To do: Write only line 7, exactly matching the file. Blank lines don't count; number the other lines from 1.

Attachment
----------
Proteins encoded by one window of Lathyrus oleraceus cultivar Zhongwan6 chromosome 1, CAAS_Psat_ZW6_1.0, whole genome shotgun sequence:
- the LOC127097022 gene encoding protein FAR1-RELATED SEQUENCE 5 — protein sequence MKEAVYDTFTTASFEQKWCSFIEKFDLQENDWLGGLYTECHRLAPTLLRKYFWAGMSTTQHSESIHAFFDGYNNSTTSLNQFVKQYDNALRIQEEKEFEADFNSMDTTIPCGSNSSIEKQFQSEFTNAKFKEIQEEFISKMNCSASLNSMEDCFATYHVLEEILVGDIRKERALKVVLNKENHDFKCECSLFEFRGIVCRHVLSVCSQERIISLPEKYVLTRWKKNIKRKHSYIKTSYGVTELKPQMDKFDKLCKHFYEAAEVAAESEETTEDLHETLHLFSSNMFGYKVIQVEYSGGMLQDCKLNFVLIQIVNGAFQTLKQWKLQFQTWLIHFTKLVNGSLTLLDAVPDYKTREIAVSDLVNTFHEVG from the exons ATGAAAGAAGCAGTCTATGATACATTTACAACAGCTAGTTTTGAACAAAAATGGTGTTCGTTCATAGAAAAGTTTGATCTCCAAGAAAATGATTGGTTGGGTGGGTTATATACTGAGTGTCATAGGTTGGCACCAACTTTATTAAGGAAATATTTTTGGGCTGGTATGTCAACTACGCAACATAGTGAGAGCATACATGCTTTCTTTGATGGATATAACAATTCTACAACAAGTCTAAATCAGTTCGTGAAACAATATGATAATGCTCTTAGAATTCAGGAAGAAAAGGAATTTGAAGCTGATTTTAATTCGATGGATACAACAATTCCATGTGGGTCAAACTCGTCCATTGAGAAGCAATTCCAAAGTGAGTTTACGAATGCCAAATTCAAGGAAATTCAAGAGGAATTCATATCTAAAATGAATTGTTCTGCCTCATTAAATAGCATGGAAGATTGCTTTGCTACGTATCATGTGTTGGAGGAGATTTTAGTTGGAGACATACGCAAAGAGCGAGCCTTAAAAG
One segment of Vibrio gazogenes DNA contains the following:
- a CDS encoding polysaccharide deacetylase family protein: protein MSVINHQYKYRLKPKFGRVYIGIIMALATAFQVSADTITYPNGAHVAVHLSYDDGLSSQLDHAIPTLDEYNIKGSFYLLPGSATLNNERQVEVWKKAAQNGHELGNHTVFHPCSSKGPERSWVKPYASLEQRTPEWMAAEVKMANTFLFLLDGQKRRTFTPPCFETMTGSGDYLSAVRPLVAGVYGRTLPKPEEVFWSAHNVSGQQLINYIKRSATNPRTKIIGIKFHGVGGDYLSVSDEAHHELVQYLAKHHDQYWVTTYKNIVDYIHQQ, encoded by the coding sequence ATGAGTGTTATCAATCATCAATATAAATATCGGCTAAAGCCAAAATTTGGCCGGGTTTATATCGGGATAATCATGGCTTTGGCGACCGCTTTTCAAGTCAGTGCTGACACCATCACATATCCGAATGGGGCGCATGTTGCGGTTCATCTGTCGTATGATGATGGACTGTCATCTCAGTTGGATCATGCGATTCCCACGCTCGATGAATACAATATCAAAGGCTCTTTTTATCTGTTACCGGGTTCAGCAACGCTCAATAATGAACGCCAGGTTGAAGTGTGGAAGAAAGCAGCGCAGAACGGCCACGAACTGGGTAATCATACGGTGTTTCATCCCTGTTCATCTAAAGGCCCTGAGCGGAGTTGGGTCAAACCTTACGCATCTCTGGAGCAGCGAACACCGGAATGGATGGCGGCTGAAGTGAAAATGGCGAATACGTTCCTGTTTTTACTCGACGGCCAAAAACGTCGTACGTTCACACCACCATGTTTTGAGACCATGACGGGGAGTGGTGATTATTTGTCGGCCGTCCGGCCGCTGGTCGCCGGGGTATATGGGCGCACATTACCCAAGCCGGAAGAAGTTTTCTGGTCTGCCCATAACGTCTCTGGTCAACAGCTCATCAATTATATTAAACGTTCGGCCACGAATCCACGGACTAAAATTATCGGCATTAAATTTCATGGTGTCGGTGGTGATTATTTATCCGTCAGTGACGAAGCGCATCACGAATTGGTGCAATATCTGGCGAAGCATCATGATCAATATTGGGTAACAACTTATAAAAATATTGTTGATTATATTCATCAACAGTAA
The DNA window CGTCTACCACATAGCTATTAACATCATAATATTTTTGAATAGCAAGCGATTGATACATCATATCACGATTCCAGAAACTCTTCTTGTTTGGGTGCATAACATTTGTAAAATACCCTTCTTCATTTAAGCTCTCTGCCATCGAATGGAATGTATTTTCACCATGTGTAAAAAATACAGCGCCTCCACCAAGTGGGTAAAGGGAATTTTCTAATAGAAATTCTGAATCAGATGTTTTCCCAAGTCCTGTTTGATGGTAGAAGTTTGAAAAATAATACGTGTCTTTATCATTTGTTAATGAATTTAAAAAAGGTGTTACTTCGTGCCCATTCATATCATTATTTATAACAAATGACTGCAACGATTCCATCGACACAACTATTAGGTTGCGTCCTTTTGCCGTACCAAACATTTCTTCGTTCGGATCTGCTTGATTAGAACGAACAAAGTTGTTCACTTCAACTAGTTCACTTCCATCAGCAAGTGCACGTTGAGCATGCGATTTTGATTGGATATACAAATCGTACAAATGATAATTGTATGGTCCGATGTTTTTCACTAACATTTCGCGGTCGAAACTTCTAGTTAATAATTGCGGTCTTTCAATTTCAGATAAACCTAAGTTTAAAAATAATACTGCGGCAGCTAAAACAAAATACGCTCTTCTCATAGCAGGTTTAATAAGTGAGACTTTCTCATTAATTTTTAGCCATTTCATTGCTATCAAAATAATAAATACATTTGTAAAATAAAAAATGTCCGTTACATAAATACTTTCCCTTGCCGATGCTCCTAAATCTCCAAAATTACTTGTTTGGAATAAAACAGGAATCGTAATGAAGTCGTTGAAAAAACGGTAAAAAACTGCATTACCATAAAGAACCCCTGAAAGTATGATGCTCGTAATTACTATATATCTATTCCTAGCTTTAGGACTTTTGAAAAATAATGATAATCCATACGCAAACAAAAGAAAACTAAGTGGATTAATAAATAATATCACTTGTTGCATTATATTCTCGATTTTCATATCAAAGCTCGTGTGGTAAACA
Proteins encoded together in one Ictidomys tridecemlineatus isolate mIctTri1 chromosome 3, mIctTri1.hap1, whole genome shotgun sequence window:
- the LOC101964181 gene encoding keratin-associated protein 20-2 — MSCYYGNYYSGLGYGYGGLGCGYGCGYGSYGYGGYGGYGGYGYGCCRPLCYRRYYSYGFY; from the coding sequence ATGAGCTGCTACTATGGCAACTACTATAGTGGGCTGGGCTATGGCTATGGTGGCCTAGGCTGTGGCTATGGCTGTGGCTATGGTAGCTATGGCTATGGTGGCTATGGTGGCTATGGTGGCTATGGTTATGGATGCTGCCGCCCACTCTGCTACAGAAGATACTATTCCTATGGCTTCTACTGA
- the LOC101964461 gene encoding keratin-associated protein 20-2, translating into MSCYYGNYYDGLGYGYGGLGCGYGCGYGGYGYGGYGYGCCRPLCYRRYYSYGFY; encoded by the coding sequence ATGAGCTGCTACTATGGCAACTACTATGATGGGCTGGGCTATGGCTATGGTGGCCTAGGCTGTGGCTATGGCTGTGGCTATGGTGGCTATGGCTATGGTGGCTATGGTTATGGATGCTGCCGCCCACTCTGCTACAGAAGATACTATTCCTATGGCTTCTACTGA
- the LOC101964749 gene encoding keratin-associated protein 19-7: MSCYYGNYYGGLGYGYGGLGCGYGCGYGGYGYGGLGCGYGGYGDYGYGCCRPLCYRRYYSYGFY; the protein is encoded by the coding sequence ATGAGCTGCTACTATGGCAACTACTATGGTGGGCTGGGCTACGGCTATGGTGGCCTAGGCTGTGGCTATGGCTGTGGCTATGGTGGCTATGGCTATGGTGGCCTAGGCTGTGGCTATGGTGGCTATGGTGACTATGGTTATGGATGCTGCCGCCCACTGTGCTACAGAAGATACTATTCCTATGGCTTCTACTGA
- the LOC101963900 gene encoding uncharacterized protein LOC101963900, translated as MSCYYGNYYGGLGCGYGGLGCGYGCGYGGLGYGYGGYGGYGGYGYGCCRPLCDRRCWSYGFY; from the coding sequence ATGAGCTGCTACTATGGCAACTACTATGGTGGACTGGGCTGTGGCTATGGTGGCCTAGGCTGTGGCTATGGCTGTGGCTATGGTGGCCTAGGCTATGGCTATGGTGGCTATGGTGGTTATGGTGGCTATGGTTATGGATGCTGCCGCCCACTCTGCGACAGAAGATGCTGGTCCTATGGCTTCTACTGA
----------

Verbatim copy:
- the LOC101964181 gene encoding keratin-associated protein 20-2 — MSCYYGNYYSGLGYGYGGLGCGYGCGYGSYGYGGYGGYGGYGYGCCRPLCYRRYYSYGFY; from the coding sequence ATGAGCTGCTACTATGGCAACTACTATAGTGGGCTGGGCTATGGCTATGGTGGCCTAGGCTGTGGCTATGGCTGTGGCTATGGTAGCTATGGCTATGGTGGCTATGGTGGCTATGGTGGCTATGGTTATGGATGCTGCCGCCCACTCTGCTACAGAAGATACTATTCCTATGGCTTCTACTGA